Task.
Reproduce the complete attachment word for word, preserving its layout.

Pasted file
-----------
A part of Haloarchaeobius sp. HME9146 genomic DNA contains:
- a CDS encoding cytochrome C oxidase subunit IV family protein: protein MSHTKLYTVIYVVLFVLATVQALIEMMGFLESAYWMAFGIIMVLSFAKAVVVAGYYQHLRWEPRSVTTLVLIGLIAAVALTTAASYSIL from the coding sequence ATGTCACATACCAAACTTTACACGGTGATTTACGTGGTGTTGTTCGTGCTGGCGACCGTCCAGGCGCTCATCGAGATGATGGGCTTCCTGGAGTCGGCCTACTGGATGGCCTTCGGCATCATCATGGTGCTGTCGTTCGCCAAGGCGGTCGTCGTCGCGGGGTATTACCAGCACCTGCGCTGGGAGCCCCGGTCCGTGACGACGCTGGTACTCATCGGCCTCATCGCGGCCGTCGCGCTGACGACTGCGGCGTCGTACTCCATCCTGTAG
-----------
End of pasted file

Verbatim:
A part of Haloarchaeobius sp. HME9146 genomic DNA contains:
- a CDS encoding cytochrome C oxidase subunit IV family protein: protein MSHTKLYTVIYVVLFVLATVQALIEMMGFLESAYWMAFGIIMVLSFAKAVVVAGYYQHLRWEPRSVTTLVLIGLIAAVALTTAASYSIL from the coding sequence ATGTCACATACCAAACTTTACACGGTGATTTACGTGGTGTTGTTCGTGCTGGCGACCGTCCAGGCGCTCATCGAGATGATGGGCTTCCTGGAGTCGGCCTACTGGATGGCCTTCGGCATCATCATGGTGCTGTCGTTCGCCAAGGCGGTCGTCGTCGCGGGGTATTACCAGCACCTGCGCTGGGAGCCCCGGTCCGTGACGACGCTGGTACTCATCGGCCTCATCGCGGCCGTCGCGCTGACGACTGCGGCGTCGTACTCCATCCTGTAG